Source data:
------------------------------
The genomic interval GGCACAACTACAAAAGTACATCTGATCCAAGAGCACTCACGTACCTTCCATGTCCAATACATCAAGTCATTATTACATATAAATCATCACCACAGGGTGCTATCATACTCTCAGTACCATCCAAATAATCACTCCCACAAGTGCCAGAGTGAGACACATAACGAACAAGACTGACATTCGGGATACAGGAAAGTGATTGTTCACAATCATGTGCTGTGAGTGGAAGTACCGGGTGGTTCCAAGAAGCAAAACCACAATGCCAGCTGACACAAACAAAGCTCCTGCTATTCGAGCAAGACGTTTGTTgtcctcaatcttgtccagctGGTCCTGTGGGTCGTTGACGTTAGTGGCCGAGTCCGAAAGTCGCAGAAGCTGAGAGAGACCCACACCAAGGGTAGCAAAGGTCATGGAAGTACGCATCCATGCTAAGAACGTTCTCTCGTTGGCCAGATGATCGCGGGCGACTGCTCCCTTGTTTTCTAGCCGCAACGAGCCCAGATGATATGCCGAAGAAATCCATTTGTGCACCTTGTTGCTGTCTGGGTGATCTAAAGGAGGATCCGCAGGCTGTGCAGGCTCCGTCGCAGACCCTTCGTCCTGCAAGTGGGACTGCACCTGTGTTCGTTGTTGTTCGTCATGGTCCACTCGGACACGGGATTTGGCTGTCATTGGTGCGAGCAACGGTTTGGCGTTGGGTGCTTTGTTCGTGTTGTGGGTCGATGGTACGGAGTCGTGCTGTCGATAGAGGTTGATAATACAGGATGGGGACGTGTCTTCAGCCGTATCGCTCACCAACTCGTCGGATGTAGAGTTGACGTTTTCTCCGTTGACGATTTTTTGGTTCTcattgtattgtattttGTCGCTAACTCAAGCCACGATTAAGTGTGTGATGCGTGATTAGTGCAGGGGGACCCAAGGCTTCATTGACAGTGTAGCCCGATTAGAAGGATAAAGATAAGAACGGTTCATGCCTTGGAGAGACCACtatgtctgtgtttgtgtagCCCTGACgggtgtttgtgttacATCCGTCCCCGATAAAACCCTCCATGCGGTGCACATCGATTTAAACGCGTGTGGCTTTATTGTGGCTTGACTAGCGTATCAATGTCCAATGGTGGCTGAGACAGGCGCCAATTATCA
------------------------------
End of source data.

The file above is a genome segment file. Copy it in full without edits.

The genomic interval GGCACAACTACAAAAGTACATCTGATCCAAGAGCACTCACGTACCTTCCATGTCCAATACATCAAGTCATTATTACATATAAATCATCACCACAGGGTGCTATCATACTCTCAGTACCATCCAAATAATCACTCCCACAAGTGCCAGAGTGAGACACATAACGAACAAGACTGACATTCGGGATACAGGAAAGTGATTGTTCACAATCATGTGCTGTGAGTGGAAGTACCGGGTGGTTCCAAGAAGCAAAACCACAATGCCAGCTGACACAAACAAAGCTCCTGCTATTCGAGCAAGACGTTTGTTgtcctcaatcttgtccagctGGTCCTGTGGGTCGTTGACGTTAGTGGCCGAGTCCGAAAGTCGCAGAAGCTGAGAGAGACCCACACCAAGGGTAGCAAAGGTCATGGAAGTACGCATCCATGCTAAGAACGTTCTCTCGTTGGCCAGATGATCGCGGGCGACTGCTCCCTTGTTTTCTAGCCGCAACGAGCCCAGATGATATGCCGAAGAAATCCATTTGTGCACCTTGTTGCTGTCTGGGTGATCTAAAGGAGGATCCGCAGGCTGTGCAGGCTCCGTCGCAGACCCTTCGTCCTGCAAGTGGGACTGCACCTGTGTTCGTTGTTGTTCGTCATGGTCCACTCGGACACGGGATTTGGCTGTCATTGGTGCGAGCAACGGTTTGGCGTTGGGTGCTTTGTTCGTGTTGTGGGTCGATGGTACGGAGTCGTGCTGTCGATAGAGGTTGATAATACAGGATGGGGACGTGTCTTCAGCCGTATCGCTCACCAACTCGTCGGATGTAGAGTTGACGTTTTCTCCGTTGACGATTTTTTGGTTCTcattgtattgtattttGTCGCTAACTCAAGCCACGATTAAGTGTGTGATGCGTGATTAGTGCAGGGGGACCCAAGGCTTCATTGACAGTGTAGCCCGATTAGAAGGATAAAGATAAGAACGGTTCATGCCTTGGAGAGACCACtatgtctgtgtttgtgtagCCCTGACgggtgtttgtgttacATCCGTCCCCGATAAAACCCTCCATGCGGTGCACATCGATTTAAACGCGTGTGGCTTTATTGTGGCTTGACTAGCGTATCAATGTCCAATGGTGGCTGAGACAGGCGCCAATTATCA